This e-mail to a listserv for fl teachers prompted this response from me:
Let me open up a line of discussion on this topic. You are, of course, under no obligation to read this, let alone reply to it.
The reason grammar is taught in upper division courses are two fold: it is felt they must know grammar in order to know the language, plus it is believed they must know grammar in order to be academically prepared to do analysis of a literary or linguistic sort.
The first of these is false. Our greatest authors did not know grammar in the sense you are using the term: a conscious knowledge about the workings of the language from a grammatical perspective; they simply could speak and write well, which has little to do with the sort of grammatical knowledge you are talking about. Those wedded to grammar instruction would love it if explicit knowledge of grammar were necessary to write well, but it’s not.
The second of these works only when the learner already knows the language, i.e. grammatical knowledge may be useful in analyzing texts, in fact, I’m sure it is. But those who use linguistic knowledge of that sort did not use such knowledge to learn the language; they already knew the language and that’s why the grammar makes sense and becomes useful.
The crushing burden of this notion that we learn languages by understanding structure instead of meaning is that few students ever become proficient even at a beginner’s level in the language they study. I hear this every day from my students who compare my Latin class with other language classes they have taken or are taking in my high school. Three to five years of instruction in a language and they can do nothing with the language except conjugate verbs. It is truly sad because many of these students are fascinated by language and want to learn one or two languages besides English.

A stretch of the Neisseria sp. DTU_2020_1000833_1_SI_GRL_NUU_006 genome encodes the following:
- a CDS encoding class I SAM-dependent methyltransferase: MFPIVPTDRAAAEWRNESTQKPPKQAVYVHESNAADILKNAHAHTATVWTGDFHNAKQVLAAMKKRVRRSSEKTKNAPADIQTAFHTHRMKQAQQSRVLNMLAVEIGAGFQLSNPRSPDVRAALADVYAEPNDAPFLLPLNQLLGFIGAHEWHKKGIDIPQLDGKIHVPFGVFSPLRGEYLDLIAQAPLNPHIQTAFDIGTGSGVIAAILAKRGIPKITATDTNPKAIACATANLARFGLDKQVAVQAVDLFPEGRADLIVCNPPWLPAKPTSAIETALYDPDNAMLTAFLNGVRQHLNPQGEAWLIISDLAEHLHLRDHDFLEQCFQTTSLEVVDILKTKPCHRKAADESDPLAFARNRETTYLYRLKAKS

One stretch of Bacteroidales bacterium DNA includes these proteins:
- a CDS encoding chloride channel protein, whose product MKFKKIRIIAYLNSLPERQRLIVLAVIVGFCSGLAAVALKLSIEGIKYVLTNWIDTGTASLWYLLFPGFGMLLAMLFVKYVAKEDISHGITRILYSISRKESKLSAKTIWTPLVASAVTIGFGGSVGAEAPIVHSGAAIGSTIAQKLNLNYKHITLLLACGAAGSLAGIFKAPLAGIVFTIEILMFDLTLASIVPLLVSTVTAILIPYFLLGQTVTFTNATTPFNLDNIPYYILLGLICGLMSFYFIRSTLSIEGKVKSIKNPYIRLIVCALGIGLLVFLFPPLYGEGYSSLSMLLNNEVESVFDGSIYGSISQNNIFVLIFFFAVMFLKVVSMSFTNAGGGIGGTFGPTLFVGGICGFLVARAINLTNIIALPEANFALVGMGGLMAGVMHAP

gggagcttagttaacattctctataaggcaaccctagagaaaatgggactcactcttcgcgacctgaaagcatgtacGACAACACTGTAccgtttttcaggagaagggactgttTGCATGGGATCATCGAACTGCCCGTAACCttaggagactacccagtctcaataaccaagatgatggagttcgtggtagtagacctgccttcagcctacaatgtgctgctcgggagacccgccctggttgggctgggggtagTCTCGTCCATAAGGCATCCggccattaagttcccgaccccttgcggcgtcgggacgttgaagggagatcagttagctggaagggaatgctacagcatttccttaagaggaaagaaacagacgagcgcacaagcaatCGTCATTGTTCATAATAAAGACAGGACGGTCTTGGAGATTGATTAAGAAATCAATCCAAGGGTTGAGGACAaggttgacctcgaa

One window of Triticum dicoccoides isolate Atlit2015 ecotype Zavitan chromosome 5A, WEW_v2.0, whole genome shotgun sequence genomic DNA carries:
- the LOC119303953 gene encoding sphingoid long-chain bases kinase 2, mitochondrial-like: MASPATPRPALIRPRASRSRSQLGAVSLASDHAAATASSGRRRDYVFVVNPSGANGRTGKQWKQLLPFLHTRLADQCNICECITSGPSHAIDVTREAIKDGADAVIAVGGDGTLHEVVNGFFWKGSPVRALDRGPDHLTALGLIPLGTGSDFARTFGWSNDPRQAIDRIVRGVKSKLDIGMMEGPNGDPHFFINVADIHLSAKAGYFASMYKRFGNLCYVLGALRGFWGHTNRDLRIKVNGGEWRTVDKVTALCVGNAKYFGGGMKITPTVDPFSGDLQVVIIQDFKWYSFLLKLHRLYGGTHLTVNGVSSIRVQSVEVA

So, to answer your question directly, tprs works in that, from what I know about it, students come out of tprs classes able to use the language. Should they go on to upper levels, they will learn grammar just as students who are native speakers of English learn English grammar to the extent they need to in order to pursue their studies in English….. most likely literature, but if linguistics, then surely they’ll need to know grammar.
What you are picturing is the usual round of upper division grammar classes, still taught in universities, which produce students who cannot recognize the question “Where does your father work” in the target language and say things like “I have twenty years” instead of “I am 20 years old” (i.e. the target languages’s equivalent of the expression for giving one’s age). The purpose of those classes is to teach greater proficiency in the language but they result in the sort of students who e-mail us on flteach every week, telling of how they arrived in France with 4 years of college French and could understand nothing.
How long do we want to perpetuate this farce?